The ride took us along highway 1. The wind was present but I didn’t feel it on my face on the way out. That only meant one thing….head wind at the turn around. Recognizing this, I worked hard to keep a strong pace, using the wind at my back to my advantage. My heart rate stayed pretty steady and I managed to stay focused through the first 3 miles. As we hit the turn around, we were slapped in the face with a strong head wind and strong cross winds. I tucked my head and fought to keep a strong pace, but couldn’t keep my head down for long as the cross winds would catch my wheel set and push me farther into the shoulder. Mile after mile, pedal stroke after pedal stroke. As I began to lose focus, I began to lose motivation to work hard. I didn’t want to ride in the winds anymore. I wanted to be DONE. Not just with the bike portion, but in general. Then we made a left hand turn and my wishes were answered….I have never been so happy to feel a tail wind. The roads were smooth and the cross winds were gone. I tucked my head and dropped my shoulders. I felt like I was flying but didn’t feel like was I working all that hard. I managed to look down at my watch and see that I was holding a steady 27mph. Ah yeah!! These are the moments I live for on the bike. I took advantage of every second and rode into transition with a smile on my face.
Helmet off. Glasses off. Cycling shoes off. Running shoes on. Race belt on. Visor on and I was off. Or was I?? I ran out of transition and the smile that was just smeared across my face moments ago, silently disappeared. I ran down to the path along the ocean, but I didn’t even notice how beautiful the run was. I DIDN’T WANT TO RUN. I didn’t want to be out there anymore. The lack of confidence returned along with the lack of motivation. I made the mistake of looking down at my watch and seeing that I was only a half mile into the run and my pace was not impressive. I felt like I was working a million times harder than I had just two weeks prior at the half marathon. It was then that I thought about quitting yet again. I wasn’t going to podium. I wasn’t going to be happy with my performance. What was the point in even finishing? Sad, but true, this is where my thoughts gathered. Ugh….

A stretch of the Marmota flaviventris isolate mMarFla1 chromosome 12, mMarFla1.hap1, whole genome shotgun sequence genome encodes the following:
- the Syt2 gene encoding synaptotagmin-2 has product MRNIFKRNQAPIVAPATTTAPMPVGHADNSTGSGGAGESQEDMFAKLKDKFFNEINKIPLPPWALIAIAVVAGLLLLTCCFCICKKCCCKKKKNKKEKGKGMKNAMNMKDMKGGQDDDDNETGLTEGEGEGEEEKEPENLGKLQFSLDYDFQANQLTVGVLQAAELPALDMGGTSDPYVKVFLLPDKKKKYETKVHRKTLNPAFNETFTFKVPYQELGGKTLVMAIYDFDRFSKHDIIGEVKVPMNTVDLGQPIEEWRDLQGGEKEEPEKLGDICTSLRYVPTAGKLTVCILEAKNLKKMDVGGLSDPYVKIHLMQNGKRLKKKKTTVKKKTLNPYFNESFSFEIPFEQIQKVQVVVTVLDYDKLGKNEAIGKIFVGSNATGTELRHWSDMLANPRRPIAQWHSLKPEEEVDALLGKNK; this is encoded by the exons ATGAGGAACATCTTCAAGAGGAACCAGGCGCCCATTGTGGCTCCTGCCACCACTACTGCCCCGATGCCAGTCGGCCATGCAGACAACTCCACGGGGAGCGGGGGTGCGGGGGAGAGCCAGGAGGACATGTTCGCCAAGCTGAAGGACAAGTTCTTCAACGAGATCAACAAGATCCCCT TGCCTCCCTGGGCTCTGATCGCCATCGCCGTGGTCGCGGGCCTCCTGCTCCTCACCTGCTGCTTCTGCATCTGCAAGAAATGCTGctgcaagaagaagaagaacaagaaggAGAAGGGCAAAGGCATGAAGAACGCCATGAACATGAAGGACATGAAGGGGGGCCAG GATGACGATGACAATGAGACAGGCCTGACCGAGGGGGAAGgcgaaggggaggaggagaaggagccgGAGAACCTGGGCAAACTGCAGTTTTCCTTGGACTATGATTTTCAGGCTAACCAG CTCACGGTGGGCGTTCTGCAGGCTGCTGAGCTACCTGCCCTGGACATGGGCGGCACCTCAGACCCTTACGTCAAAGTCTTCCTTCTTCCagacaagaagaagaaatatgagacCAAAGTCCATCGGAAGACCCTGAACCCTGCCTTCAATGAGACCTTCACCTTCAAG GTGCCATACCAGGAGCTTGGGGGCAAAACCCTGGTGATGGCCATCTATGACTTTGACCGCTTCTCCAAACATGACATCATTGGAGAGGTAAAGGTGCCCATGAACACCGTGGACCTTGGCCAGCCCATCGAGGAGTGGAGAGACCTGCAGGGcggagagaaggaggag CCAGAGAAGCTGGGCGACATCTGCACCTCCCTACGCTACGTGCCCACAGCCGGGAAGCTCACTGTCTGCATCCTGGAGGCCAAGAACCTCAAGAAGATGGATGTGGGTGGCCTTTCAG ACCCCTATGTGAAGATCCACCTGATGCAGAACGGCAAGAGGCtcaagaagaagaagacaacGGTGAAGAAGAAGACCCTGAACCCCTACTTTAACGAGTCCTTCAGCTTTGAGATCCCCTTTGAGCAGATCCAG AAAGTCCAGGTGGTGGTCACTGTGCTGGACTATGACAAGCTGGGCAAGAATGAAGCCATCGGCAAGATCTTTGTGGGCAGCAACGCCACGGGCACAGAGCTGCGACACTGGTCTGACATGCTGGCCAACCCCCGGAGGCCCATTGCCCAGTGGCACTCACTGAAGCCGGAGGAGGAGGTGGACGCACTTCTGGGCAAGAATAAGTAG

Somehow, some way, I crossed the finish line. I was not happy. I was not impressed. I grabbed some water and headed back out on the run course. This time walking towards the rocks that lined the waters edge. I sat on those rocks for over an hour.
What if I am not meant to race in triathlons anymore? It was who I was, but maybe I am meant to do something different. I could not find the motivation to train leading up to the race. I did not have fun on the course. I had NEVER felt like this during or after a race before. I use to love doing this. I use to train for hours a day. I just don’t know.
Not all races are going to be pretty. Not all races are going to hold up to my high expectations. Not all races are going to be all rainbows and butterflies. I needed this race. I needed to struggle. I needed to learn that if I was the results, I have to put in the work. I learned that this sport definitely takes a lot of physical effort, but it takes just as much (if not more) mental focus. I learn things the hard way. Always have, probably always will. It is who I am. But one thing remains….I WILL NOT QUIT. I didn’t at this race, when life was stacked up against me. I managed to push through. I crossed the finish line. And for that day, that was all I could I do.
As for what’s next….Morgan Hill triathlon. That’s what is on the schedule. Life is still kicking my arse. I have trained twice since the race. I have great intentions of training more and putting in a better effort in Morgan Hill.
Stay tuned my friends……